Mattis Quickly Replaced
U.S. President Donald Trump is forcing Defence Secretary James Mattis to leave on January 1. General Mattis, 68, submitted his resignation last week and had offered to stay until February 28.
He will be replaced by Deputy Defence Secretary Patrick Shanahan. Shanahan, a former executive at Boeing, joined the Pentagon in July 2017 after Trump nominated him. He is reportedly a supporter of Trump's plan to establish a space force.
Mattis resigned following Trump's announcement of the withdrawal of American troops from Syria and Afghanistan. In his resignation letter, Mattis recognizes the importance of U.S. allies and highlights the need to continue mutual support:
“One core belief I have always held is that our strength as a nation is inextricably linked to the strength of our unique and comprehensive system of alliances and partnerships... NATO's 29 democracies demonstrated that strength in their commitment to fighting alongside us following the 9-11 attack on America. The Defeat-ISIS coalition of 74 nations is further proof.
“Because you have the right to have a Secretary of Defence whose views are better aligned with yours on these and other subjects, I believe it is right for me to step down from my position.”
Some highlights of Mattis' military career:
Mattis enlisted in the Marine Corps Reserve in 1969. He is a graduate of the U.S. Marine Corps Amphibious Warfare School, U.S. Marine Corps Command and Staff College and the National War College. Upon promotion to the rank of lieutenant colonel, Mattis commanded 1st Battalion, 7th Marines, one of Task Force Ripper's assault battalions during the Persian Gulf War. In Afghanistan, as a colonel, Mattis commanded the 7th Marine Regiment. He then led the 1st Marine Expeditionary Brigade as its commanding officer upon promotion to brigadier general. It was as a regimental commander that he earned his nickname and call sign, "CHAOS", an acronym for "Colonel Has Another Outstanding Solution", which was initially somewhat tongue-in-cheek.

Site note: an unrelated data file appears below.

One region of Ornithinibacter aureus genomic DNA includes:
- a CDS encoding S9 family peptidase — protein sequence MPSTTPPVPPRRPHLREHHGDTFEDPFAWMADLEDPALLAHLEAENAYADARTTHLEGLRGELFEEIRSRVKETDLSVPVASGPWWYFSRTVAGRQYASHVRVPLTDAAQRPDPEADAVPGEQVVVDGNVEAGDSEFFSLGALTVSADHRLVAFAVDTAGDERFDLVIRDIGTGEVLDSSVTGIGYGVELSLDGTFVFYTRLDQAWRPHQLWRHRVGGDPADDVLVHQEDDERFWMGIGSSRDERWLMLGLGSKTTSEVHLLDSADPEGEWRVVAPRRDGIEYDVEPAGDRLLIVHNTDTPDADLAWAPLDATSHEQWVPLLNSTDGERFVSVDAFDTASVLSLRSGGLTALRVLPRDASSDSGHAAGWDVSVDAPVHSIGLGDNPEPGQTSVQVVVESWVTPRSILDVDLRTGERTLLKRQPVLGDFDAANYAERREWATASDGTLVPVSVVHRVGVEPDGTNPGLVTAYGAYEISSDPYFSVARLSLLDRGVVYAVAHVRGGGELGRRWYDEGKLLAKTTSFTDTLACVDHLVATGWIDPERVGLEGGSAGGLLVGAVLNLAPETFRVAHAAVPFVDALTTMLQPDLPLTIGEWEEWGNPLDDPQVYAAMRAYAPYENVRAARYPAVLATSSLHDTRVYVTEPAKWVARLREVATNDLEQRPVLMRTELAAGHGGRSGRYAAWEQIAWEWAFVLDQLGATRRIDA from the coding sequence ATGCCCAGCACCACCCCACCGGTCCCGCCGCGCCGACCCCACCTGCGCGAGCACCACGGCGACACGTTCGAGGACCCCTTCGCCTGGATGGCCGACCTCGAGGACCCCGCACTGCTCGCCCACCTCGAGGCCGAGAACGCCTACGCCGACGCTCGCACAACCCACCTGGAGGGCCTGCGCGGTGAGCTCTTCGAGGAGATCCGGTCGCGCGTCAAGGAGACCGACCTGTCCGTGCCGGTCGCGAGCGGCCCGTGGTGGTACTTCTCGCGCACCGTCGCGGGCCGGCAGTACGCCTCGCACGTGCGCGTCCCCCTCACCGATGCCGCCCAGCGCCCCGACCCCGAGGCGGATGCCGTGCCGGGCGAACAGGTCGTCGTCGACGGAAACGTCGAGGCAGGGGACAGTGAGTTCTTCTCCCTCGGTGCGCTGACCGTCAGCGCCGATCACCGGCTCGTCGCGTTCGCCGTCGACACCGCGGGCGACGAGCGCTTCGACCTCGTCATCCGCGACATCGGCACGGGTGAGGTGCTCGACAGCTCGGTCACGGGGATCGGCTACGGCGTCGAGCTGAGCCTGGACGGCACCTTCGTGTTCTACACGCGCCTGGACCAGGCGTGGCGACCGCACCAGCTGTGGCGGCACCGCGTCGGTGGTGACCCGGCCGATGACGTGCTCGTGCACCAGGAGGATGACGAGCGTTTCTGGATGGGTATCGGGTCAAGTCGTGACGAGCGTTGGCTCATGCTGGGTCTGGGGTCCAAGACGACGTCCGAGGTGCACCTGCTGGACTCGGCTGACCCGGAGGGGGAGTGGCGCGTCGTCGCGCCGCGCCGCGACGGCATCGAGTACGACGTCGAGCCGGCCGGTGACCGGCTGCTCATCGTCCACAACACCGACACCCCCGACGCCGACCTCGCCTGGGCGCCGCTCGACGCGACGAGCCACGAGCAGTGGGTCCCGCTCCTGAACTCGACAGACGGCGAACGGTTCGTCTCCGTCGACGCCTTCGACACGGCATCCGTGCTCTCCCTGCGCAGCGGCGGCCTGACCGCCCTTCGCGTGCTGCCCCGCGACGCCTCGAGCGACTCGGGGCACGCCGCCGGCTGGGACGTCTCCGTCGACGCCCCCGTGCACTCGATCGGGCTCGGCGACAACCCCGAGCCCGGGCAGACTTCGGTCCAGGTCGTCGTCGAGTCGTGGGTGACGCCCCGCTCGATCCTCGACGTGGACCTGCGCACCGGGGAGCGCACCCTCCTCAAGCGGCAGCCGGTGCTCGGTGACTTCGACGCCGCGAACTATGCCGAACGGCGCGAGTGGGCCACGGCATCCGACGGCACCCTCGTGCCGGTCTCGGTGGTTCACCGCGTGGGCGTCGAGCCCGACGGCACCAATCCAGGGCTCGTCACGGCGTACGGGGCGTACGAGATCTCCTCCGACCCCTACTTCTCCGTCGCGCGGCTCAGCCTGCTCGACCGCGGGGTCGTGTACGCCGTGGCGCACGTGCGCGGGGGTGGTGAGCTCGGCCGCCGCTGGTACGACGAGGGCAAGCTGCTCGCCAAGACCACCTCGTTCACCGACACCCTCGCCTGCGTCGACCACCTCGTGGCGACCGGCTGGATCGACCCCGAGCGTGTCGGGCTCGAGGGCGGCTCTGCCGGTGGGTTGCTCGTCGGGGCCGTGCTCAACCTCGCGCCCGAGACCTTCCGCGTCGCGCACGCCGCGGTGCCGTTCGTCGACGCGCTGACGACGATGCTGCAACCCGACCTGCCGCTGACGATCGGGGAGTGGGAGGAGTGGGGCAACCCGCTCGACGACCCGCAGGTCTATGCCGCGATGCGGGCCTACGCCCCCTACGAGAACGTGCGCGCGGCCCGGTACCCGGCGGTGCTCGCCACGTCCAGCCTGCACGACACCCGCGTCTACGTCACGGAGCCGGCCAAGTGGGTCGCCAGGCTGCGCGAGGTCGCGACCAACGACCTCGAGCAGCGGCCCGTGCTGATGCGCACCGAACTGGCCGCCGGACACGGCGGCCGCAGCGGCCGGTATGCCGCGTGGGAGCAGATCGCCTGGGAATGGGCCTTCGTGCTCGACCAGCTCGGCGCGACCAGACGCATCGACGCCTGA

During the initial planning for the War in Afghanistan, Mattis led Task Force 58 in operations in the southern part of the country beginning in November 2001, becoming the first Marine Corps officer to command a Naval Task Force in combat.
While serving in Afghanistan as a brigadier general, Mattis was known as an officer who engaged his men with "real leadership." He was also quoted as saying: "be polite, be courteous and have a plan to kill everyone you meet." A young Marine officer, Nathaniel Fick, said he witnessed Mattis in a fighting hole talking with a sergeant and lance corporal: "No one would have questioned Mattis if he'd slept eight hours each night in a private room, to be woken each morning by an aide who ironed his uniforms and heated his MREs. But there he was, in the middle of a freezing night, out on the lines with his Marines."
Mattis' resignation letter in full:
Dear Mr President:
I have been privileged to serve as our country's 26th Secretary of Defence which has allowed me to serve alongside our men and women of the Department in defence of our citizens and our ideals.